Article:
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MANAGING THE OFFICE

4 day workweek: Is it in your future?

By Lynne Curry If you’re an employee, you’re immediately interested. If you’re an employer, you’re doubtful—yet you keep hearing about this new strategy that might make a significant difference in your company’s ability to survive and thrive. It’s the four-day workweek, though not the compressed 4/10’s workweek that oil patch and similar companies used. Employers adopting this four-day workweek ask each employee to work 8.5 hours four days a week, providing them full salaries for 34 rather than 40 hours weekly. Forty U.S. and Canadian employers are trying out this strategy in a pilot program run by 4 Day Week Global.1 Another 32 U.S. employers have adopted it.2 The concept asks employees to maintain 100% productivity for 100% of their pay while working only 80% of the time. It requires employees… . . . read more

YOUR CAREER

The art of subtle self-promotion

By Julie Perrine As an administrative professional, you’re used to working behind the scenes. Your job is to make your executive look good in the spotlight, not to shine it on yourself. You may even feel more comfortable behind the curtain than on stage. And that’s OK…most of the time. However, to keep your career moving forward, you need to practice some self-promotion, too. There’s a big difference between bragging and subtle self-promotion. Bragging is implying that you’re somehow better than others. You brag to stoke your own ego. For instance, “I was just promoted to team lead and got a big raise because I’m the best admin ever!” Self-promotion is stating a fact. For example, “After five years with my practice, I finally got the promotion I’ve been working… . . . read more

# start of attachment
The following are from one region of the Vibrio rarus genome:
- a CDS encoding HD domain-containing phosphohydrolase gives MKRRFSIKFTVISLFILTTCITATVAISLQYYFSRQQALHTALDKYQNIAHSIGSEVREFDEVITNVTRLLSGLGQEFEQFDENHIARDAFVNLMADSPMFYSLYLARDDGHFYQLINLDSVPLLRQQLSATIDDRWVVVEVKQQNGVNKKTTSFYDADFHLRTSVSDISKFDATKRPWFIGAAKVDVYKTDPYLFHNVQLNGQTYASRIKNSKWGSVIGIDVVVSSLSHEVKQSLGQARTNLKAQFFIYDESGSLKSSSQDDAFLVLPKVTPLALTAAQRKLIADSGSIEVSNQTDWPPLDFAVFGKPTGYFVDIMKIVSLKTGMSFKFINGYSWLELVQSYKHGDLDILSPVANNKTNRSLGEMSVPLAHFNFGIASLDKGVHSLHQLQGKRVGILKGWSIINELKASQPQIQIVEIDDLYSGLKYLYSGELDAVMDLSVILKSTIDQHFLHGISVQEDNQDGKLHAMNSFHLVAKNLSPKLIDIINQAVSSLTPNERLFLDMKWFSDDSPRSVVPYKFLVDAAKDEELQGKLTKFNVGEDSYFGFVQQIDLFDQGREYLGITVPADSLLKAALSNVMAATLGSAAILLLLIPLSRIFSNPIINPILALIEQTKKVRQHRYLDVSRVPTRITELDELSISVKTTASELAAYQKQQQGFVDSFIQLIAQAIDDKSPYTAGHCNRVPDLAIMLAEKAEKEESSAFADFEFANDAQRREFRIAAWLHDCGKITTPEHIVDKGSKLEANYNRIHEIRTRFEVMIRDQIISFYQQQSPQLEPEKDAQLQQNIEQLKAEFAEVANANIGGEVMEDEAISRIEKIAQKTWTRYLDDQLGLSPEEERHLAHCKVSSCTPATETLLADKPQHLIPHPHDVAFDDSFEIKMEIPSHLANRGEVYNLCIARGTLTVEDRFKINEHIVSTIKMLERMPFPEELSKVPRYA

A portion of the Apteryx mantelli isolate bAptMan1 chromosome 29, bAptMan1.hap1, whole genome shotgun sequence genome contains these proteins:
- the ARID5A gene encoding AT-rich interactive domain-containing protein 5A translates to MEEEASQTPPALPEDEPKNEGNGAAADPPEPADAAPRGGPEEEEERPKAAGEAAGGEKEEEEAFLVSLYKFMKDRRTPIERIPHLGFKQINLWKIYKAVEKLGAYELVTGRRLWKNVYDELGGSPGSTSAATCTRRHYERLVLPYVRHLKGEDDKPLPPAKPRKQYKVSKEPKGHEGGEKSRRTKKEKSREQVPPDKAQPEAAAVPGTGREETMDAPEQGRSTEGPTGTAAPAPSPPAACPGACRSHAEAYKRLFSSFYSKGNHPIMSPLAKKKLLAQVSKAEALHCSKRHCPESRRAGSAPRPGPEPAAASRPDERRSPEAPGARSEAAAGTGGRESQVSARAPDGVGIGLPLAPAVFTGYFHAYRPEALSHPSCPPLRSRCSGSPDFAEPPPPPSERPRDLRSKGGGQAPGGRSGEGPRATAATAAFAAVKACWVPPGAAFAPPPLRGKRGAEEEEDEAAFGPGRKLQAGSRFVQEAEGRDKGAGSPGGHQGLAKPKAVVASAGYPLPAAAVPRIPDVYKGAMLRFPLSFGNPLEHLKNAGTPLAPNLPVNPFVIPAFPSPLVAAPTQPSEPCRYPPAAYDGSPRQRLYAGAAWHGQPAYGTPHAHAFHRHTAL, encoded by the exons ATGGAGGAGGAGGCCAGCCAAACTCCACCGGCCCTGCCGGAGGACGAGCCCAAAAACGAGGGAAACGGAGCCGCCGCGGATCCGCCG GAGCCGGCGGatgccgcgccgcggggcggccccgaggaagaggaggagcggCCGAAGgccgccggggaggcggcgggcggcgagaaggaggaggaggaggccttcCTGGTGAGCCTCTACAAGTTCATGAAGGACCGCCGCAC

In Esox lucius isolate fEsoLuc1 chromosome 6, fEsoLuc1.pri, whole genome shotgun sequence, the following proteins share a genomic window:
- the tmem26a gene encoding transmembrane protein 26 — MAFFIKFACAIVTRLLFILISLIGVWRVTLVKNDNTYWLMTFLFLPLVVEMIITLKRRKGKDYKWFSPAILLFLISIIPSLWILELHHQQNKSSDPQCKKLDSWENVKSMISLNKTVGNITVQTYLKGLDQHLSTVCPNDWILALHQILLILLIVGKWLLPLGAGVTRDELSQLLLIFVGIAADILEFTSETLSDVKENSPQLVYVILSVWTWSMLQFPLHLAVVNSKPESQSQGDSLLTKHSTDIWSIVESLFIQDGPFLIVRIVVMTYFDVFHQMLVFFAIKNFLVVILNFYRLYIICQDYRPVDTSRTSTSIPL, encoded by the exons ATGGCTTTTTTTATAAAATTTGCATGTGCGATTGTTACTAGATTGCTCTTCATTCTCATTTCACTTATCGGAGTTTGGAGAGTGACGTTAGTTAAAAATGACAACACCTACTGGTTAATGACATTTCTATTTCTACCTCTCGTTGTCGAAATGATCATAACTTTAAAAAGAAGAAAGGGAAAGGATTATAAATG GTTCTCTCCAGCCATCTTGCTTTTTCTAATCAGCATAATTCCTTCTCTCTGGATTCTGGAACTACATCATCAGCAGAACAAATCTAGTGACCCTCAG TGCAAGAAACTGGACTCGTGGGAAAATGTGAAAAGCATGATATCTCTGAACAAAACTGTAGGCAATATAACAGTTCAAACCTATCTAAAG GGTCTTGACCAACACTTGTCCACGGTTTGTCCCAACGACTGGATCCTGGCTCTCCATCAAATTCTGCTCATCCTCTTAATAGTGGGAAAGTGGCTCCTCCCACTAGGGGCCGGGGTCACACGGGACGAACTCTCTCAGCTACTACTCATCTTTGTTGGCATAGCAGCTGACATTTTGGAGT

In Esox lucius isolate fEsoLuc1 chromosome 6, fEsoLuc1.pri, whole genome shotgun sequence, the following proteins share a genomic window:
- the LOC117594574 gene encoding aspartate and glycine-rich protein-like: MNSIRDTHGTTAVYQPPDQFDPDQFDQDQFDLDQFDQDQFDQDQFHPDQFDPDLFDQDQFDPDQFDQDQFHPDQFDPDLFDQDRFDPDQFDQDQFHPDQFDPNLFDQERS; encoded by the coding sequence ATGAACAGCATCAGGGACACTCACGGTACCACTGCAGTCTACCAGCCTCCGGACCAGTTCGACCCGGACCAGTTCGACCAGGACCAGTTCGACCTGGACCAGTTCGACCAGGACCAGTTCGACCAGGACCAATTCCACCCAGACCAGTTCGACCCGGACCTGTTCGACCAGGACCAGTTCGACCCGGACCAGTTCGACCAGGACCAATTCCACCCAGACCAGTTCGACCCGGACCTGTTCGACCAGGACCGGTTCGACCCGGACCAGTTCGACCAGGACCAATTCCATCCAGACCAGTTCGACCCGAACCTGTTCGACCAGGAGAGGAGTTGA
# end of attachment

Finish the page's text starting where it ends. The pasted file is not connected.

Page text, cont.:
STAFF MEETINGS

Zoom hiders: Camera shy or disengaged?

By Lynne Curry Question: For our mandatory manager meetings, I show up on time so my attendance is noted, and then get through the meetings by multi-tasking. It’s easy enough to hear what’s said as I get other work done. I cover this up by always making a positive comment on at least one of the manager’s proposals. I leave my video off, though, and when the manager chastised me, I compromised by turning it on at the beginning, saying “hi” to everyone, and turning it on anything important is happening, and when I’m speaking. I thought this was a reasonable compromise, so imagine my shock when my manager said my leaving the camera off was a key reason I wasn’t one of the three managers being sent to a… . . . read more

YOUR CAREER

Changed jobs: What have I done?

By Lynne Curry You expect to feel angry when fired from a job you enjoy. You expect to feel scared when laid off from a job at which you felt secure. You don’t expect to feel rotten one week after you intentionally make a career move from a job you’ve outgrown to one that promises to be challenging and rewarding. So why are you so rattled during your first week on this new job? Sudden job change takes you from a job and practice in which you know who’s who and what’s what and throws you into situations you need to navigate without a clear road map. Before you have the chance to learn your new employer’s unwritten rules, including whom to trust and who might take things the wrong… . . . read more

HIRING

Reference checking: I thought they weren’t allowed to say that

What’s your understanding of the reference checking process? If you’re like most managers and job seekers, you probably think former employers are only allowed to confirm previous employment dates and title. Certainly they cannot, and will not, offer negative commentary about workers as it would be a violation of corporate policy—and perhaps it is illegal as well. If this is your assumption, you would do well to think again. While it’s true that many companies have reference policies in place that prohibit them from giving out anything but limited, prescribed information, many do not, says Allison & Taylor Reference Checking, a firm that has been checking references for corporations and individuals since 1984. Additionally, even companies with reference policies in place cannot ensure that their employees will necessarily abide by… . . . read more

INCREASING PROFITS

Corporate law departments strengthen ties with outside law firms